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RE: CODES: Evaluation Reports

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Granted our building inspectors have only been
"inspecting" since IBC was adopted last year...
No, I have yet to have one ask for an ER.  They just
ask for a signed and sealed letter for anything
irregular.  That goes in the file and their job is
done.  And FWIW, this is also for mostly small
building and residential projects.

Jim Wilson, PE
Stroudbsurg, PA

--- "Sherman, William" <ShermanWC(--nospam--at)cdm.com> wrote:
> I would be interested in hearing from engineers in
> states other than
> California as to whether building officials
> typically require Evaluation
> Reports on products? 
> 
> A co-worker in California recently told me that the
> Building Official
> would not accept an alternate metal deck supplier
> because an Evaluation
> Report was not available for that product, to
> compare diaphragm shear
> values with. 
> 
> Outside of California, I have not found as much
> attention paid to
> Evaluation Reports, although I do find them useful
> for general design
> information and to compare products on an "apples to
> apples" basis.  But
> outside of CA, it is generally up to me to determine
> if an alternate
> product is an "equal" - not up to the Building
> Official. 
> 
> William C. Sherman, PE
> (Bill Sherman)
> CDM, Denver, CO
> Phone: 303-298-1311
> Fax: 303-293-8236
> email: shermanwc(--nospam--at)cdm.com
> 
> ________________________________
> 
> 	From: bcainse(--nospam--at)aol.com [mailto:bcainse(--nospam--at)aol.com] 
> 	Sent: Monday, May 02, 2005 3:35 PM
> 	To: seaint(--nospam--at)seaint.org
> 	Subject: Re: CODES: Evaluation Reports
> 	
> 	Bill-
> 	ERs are a way that a manufacturer can gain an
> approval that
> there product meets the provisions of the Building
> Code in the view of
> ICC.  A Building Official can, theoretically, refuse
> to accept an ER but
> seldom will.  If a product doesn't have an ER, then
> it is up to the
> design professional if s/he specifies it or the
> manufacturer for a
> substitution (upon approval by the design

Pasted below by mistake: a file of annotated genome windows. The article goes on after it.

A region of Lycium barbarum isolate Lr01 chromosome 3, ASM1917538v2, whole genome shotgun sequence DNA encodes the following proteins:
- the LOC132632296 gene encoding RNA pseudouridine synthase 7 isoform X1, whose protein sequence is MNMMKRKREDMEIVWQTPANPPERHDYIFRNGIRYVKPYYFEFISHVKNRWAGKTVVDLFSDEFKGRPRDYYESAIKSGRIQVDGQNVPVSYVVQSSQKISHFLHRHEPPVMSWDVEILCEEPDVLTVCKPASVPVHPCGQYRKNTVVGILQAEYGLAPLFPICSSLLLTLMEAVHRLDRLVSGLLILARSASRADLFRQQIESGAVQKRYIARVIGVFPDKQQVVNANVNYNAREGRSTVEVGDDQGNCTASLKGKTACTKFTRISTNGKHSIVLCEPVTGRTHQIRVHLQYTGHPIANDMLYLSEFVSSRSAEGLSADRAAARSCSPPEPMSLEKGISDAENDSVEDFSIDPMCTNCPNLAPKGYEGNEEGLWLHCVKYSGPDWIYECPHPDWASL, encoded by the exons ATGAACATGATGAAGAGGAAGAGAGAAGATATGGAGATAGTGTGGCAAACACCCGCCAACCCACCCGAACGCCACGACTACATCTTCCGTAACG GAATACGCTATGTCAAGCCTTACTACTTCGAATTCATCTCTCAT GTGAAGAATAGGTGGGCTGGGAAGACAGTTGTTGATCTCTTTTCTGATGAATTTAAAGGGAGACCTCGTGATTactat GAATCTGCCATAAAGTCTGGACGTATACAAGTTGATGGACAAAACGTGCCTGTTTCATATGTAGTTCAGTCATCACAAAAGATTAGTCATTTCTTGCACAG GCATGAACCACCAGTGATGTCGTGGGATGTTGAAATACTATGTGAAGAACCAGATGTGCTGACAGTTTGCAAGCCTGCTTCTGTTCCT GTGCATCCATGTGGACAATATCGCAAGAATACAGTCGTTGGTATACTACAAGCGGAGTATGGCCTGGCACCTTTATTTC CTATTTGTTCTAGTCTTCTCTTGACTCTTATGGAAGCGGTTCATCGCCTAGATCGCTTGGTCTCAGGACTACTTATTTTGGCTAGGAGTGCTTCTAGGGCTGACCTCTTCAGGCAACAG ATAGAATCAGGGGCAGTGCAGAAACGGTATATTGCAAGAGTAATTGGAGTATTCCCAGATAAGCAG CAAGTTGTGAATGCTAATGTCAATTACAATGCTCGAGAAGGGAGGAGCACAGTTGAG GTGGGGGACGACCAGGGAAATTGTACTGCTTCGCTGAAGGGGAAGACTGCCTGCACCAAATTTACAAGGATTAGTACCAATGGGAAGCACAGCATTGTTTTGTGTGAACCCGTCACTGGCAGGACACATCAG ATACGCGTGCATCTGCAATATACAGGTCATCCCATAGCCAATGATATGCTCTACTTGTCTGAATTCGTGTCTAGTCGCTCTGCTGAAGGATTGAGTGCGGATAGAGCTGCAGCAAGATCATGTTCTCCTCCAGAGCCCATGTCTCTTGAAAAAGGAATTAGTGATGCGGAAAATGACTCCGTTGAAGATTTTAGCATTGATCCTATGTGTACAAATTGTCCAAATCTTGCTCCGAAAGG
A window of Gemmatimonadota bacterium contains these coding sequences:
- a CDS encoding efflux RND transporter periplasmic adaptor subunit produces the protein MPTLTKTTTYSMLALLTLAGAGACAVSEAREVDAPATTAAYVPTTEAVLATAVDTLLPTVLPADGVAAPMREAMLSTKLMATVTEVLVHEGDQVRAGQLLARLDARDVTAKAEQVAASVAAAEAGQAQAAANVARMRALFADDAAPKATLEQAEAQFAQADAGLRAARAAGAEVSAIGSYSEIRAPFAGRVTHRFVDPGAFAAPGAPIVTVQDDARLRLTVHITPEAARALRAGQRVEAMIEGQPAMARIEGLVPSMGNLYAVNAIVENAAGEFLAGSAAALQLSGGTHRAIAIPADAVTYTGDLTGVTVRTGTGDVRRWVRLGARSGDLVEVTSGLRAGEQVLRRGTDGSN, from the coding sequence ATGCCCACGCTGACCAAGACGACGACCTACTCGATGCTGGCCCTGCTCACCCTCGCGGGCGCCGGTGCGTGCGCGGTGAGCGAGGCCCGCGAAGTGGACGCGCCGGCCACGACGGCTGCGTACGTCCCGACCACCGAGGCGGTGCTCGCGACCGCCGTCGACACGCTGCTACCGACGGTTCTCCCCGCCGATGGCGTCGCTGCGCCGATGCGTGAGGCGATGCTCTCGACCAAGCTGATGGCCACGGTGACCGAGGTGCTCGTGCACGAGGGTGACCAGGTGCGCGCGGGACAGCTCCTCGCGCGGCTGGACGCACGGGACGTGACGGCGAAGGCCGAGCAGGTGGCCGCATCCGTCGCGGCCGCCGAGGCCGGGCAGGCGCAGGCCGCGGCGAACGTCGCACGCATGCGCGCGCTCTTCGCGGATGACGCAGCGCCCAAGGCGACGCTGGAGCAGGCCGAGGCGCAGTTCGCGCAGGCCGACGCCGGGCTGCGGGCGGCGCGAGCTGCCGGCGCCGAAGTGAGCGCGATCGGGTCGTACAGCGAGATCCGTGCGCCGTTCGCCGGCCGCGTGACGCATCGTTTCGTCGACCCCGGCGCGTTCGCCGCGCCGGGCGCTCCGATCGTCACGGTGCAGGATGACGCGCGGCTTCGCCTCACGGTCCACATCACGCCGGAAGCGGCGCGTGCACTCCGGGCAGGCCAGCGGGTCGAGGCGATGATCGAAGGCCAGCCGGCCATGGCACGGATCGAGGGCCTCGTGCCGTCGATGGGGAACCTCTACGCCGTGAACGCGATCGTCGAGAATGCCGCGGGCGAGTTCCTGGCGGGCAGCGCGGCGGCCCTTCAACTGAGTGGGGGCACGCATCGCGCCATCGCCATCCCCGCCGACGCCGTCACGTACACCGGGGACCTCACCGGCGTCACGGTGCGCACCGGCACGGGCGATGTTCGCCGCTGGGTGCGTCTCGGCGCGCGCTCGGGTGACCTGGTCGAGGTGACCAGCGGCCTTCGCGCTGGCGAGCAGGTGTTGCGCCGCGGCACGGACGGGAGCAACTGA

> professional) to demonstrate
> to the satisfaction of the Building Official that
> the product meets the
> intent of the code. If the design professional
> objects, it is my
> experience that the Building Official will usually
> back the design
> professional (unless, of course, the manufacturer is
> a large taxpayer in
> the jurisdiction [LOL]).
> 	Regards,
> 	Bill Cain, S.E.
> 	Berkeley CA 
> ____________________________
> 
> 	-----Original Message-----
> 	From: Polhemus, Bill Bill.Polhemus(--nospam--at)tyson.com
> 	To: seaint(--nospam--at)seaint.org
> 	Sent: Mon, 02 May 2005 16:06:06 -0500
> 	Subject: CODES: Evaluation Reports
> 
> 	Very elementary question: 
> 	When are Evaluation Reports required to exist for a
> product or
> system before that product or system can be
> specified for a project
> governed by the Building Code? That is, are ERs
> required for any such
> usage regardless of the circumstances, or are they
> simply for the
> convenience of the Building Official (or, looked at
> another way, for the
> manufacturer) so that he doesn't have to spend a lot
> of time reviewing
> products for compliance?
> 	If an ER doesn't exist, but as often happens the
> manufacturer
> has supplied plenty of data such that one can feel
> comfortable in
> specifying it for an application where the loads are
> known, etc., what
> are you allowed to do? May you specify it and hope
> the BO just waves a
> hand at it?
> 	
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